Atomic-Scale Composite Protective Coatings for the Exterior Surface of Weapon Components

Period of Performance: 08/01/1995 - 08/01/1997


Phase 2 SBIR

Recipient Firm

Advanced Refractory Technologies, Inc.
699 Hertel Ave., Suite 290
Buffalo, NY 14207
Principal Investigator

Research Topics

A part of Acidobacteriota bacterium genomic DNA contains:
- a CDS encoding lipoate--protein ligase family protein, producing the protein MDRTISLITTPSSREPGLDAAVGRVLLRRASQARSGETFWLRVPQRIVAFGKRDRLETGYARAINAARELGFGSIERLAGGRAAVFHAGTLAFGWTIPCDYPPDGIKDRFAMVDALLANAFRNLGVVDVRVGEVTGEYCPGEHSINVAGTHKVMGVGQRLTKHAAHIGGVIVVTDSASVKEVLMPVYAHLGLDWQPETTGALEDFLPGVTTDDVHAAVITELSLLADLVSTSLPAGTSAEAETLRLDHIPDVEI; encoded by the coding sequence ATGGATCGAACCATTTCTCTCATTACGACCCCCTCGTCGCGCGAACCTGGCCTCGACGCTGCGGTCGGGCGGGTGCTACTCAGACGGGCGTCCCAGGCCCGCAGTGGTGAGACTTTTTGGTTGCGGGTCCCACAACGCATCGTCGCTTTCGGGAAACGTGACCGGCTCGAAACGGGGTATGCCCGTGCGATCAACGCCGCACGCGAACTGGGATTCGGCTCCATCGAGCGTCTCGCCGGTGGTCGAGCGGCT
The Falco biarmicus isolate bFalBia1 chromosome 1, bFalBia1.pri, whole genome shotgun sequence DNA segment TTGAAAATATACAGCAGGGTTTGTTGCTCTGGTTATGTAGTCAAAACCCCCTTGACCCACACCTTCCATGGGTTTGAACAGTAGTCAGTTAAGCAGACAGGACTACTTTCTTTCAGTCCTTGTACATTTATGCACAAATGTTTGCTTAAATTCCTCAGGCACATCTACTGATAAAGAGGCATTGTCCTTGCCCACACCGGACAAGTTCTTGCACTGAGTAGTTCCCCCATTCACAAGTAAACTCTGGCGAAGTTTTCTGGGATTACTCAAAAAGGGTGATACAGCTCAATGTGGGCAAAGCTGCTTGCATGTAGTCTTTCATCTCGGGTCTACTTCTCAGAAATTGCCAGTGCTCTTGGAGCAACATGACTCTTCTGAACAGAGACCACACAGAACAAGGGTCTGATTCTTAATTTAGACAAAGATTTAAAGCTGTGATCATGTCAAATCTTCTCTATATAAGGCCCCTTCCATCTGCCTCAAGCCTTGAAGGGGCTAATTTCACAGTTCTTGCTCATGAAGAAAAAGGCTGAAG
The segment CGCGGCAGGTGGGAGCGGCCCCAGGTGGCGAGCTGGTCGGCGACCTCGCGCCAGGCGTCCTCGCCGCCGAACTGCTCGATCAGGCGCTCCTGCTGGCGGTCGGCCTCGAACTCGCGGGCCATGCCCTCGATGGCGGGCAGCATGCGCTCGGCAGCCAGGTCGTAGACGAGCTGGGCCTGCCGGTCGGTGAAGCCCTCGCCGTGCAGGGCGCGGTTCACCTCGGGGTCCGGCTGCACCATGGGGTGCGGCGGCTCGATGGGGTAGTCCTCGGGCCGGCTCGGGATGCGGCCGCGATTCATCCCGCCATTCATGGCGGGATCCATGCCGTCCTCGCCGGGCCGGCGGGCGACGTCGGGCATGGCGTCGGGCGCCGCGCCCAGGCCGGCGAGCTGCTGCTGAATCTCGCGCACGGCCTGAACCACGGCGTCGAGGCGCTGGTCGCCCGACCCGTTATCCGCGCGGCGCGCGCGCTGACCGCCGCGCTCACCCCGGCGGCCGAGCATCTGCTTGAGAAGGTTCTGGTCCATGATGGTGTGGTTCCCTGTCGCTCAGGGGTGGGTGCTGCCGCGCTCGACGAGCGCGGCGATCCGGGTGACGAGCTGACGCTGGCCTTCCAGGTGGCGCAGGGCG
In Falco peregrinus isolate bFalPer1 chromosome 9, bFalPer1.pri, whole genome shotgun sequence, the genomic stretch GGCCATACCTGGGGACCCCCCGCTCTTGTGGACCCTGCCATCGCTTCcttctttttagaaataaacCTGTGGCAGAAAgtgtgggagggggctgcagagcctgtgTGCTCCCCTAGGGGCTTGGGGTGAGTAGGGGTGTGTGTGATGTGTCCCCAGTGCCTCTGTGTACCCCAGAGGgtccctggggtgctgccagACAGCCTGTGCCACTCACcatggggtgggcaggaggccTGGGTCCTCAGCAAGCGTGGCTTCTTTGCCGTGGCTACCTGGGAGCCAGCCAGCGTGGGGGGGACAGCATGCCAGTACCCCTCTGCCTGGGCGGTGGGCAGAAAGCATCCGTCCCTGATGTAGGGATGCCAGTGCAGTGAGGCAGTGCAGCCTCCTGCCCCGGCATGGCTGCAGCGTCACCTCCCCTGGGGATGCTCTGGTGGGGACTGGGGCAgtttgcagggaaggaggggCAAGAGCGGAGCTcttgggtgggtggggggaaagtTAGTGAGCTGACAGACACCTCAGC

Results of the Phase I program have shown that DLN films are highly resistant to corrosive attach by salt water, acids, and alkalis, as well as abrasion by sand. Mechanical strength and hardness much higher that steels was obtained. Stability of the films after exposure to elevated temperatures was confirmed. The Phase I program has thus demonstrated that DLN films are well suited for protecting naval weapons compounds against erosion and corrosion while performing the thermal management and strengthening functions. DLN also has the potential to perform the function of low observable coating surfaces. In the strength of demonstrated properties, ART has put together a vertically integrated team for Phase II effort. The goals of the proposed program are i) to optimize DLN films for use in protecting naval steels against corrosion and erosion, while improving fatigue and thermal management characteristics, ii) to optimize DLN films foruse in protecting infrared windows against erosion, and iii) to optimize DLN coatings for commercial applications. The proposed Phase II program includes research in mechanisms of failure, technology development, performance optimization and commercialization efforts. Collaborative arrangements are included with federal laboratories, potential end-users and ART research partners. The proposed work is likely to successfully address problems faced in naval applications, and also technology development to a stage where other application areas can also benefit. The likelihood of success is high due to demonstrated properties, as well as the involvement of recognized and experienced teams. Phase II funds will be used to leverage significant additional industrial, federal and internal research support.